After 10 years of fiddling with remote servers, I finally killed one so I couldn’t access it on reboot. The system came up fine but not the network. The nice remote admin logged in and found that the Ethernet device was now named /dev/p4p1 and the config files were expecting /dev/eth0. He updated the config and it works, for now. I’m scared to reboot again since I don’t understand what caused it to change in the first place.
tl;dr: installing biosdevname causes devices to be renamed at boot.
Summary: I installed biosdevname and I think that caused my ethernet device to get a different name after reboot. A fresh Ubuntu 14.04 system uses biosdevname to give Ethernet devices names like /dev/p4p1. These names are based on the physical location of the adapter on the PCI bus. An old Ubuntu system upgraded to 14.04 may not install biosdevname and instead use older working names like /dev/eth0 that are configured by MAC address in /etc/udev/rules.d/70-persistent-net.rules.
Some detailed notes on what may have broken it:
- The system started as Ubuntu 10.10, I did two do-release-upgrades to bring it to 14.04. After installing 14.04 it booted correctly at least once, configured as /dev/eth0 for ethernet. Now it wants /dev/p4p1
- After the working boot I installed a few packages that I regret installing. Specifically biosdevname libsystemd-daemon0 systemd-shim systemd-services discover linux-image-3.13.0-36-generic.
- I removed the 3-13.0-36 kernel and then had to do some awkward stuff to fix grub to use the linux-image-3.13.0-37-generic I already had. I think I got that right.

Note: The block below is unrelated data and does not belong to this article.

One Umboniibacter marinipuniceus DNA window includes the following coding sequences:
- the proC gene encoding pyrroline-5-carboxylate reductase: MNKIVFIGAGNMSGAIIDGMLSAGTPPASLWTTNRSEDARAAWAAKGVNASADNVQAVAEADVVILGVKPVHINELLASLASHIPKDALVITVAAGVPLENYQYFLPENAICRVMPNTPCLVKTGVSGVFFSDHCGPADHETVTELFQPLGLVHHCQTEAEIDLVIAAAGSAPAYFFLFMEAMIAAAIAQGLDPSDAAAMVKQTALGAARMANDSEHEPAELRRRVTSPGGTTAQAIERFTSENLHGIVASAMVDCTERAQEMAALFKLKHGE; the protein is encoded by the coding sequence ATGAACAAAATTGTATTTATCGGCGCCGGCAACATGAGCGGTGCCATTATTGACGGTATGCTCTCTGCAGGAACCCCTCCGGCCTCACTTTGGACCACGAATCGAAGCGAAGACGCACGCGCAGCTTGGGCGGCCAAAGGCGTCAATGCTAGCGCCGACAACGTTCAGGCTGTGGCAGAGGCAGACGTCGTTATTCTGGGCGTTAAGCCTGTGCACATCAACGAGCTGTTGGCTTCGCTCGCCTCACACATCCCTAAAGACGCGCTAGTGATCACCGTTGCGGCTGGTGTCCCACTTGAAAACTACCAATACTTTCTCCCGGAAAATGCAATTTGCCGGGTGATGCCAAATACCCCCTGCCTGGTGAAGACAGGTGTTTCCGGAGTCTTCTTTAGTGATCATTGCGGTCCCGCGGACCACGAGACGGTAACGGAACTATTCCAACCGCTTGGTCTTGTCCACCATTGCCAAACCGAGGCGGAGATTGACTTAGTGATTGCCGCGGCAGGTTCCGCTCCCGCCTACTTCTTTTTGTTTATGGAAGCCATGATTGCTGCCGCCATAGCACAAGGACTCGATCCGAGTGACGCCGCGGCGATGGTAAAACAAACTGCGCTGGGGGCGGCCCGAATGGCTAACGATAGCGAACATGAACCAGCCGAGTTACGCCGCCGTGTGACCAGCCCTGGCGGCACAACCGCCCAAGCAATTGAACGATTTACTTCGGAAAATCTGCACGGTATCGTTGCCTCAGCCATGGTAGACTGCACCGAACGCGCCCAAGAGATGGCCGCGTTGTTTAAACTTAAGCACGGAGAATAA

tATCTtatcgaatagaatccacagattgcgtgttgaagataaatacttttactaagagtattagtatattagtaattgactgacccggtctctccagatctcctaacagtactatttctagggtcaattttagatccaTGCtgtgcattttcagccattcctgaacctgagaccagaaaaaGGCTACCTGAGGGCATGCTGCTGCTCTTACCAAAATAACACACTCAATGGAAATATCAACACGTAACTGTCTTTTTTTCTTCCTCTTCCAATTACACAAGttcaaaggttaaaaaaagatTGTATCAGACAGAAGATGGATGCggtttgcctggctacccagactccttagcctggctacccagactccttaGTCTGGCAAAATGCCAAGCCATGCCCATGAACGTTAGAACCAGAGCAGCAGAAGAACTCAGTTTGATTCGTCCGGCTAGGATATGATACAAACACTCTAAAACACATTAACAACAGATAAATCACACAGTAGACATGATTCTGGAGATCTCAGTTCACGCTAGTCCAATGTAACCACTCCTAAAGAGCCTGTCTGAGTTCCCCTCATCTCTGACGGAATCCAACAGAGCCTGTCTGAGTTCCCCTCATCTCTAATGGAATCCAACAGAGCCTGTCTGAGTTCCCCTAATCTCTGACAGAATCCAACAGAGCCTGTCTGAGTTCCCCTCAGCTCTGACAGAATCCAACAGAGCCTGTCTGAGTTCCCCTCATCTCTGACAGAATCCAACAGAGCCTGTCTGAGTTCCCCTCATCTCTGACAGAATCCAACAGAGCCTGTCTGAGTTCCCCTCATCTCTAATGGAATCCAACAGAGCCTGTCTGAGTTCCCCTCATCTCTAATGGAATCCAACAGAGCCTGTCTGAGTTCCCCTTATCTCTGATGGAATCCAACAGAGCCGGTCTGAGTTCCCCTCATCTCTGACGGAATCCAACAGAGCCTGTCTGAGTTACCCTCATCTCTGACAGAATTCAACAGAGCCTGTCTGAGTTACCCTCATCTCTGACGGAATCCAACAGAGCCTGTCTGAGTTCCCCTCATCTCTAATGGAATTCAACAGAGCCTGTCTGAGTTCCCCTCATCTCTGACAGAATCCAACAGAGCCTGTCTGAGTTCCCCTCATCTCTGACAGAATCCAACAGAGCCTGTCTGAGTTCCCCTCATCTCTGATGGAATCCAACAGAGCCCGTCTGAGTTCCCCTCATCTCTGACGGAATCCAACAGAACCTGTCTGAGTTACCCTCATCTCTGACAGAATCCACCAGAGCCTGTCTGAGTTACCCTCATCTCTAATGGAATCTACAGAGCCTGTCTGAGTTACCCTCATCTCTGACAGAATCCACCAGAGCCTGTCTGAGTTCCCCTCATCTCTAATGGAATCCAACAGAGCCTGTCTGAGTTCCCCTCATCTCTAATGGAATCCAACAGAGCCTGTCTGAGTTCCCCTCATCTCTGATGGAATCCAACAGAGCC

- I don’t think the systemd packages would cause any problems, but I don’t know for sure. I don’t think I’m running systemd as a whole.
- I’m not sure what discover does. My hope is it’s an install-time thing only.
- biosdevname’s whole job is to give names to devices, so it seems a likely troublemaker. One theory is that the mere presence of it being installed alters the boot methods of Ubuntu in some way. But that’s a total guess. This forum post gives some credence to things.
- /proc/cmdline says
BOOT_IMAGE=/vmlinuz-3.13.0-37-generic root=UUID=e7833d2a-17a4-4598-95e2-65d354589db9 ro quiet splash
Some notes on how it’s supposed to work:
- /etc/udev/rules.d/70-persistent-net.rules is supposed to give a persistent name to the device. Mine seems to be saying “call this eth0”. That may be a legacy from the 10.10 or 12.04 history of the system, and was apparently working until yesterday
- I have another system that began life as ubuntu 14.04. Its ethernet is /dev/p2p1. It has no files in /etc/udev/rules.d
- My system appears to be booting with Upstart, not systemd. (PID 1 is init, not systemd). Details on systemd and Ubuntu
- These Arch Linux notes on the upgrade to the new persistent naming scheme are interesting. Also these systemd docs. But since I’m not using systemd, they are probably not relevant.
- This GenToo doc on udev upgrades is also useful.
- Here’s an Ubuntu bug saying the 14.04 docs have not been updated to reflect that 70-persistent-net.rules is no longer used. Also here
- biosdevname installs /lib/udev/rules.d/71-biosdevname.rules which may override that 70-persistent-net.rules thing.
- Apparently the kernel has a command line parameter biosdevname=0 to disable renaming. (net.ifnames=0 in Fedora). 71-biosdevname.rules also can be edited to do that.
After 2+ hours of reading I convinced myself it was safe to reboot. It was! I removed the /etc/udev/rules.d/70-persistent-net.rules file that was effectively being ignored after biosdevname was installed.
I filed a bug: https://bugs.launchpad.net/ubuntu/+source/biosdevname/+bug/1382600
Related: bless Arch Linux. I’ve never run it, but their incredibly detailed Wiki documentation on how Linux systems work is so useful. Sometimes you have to go to the low level tools manufacturers to understand how something works.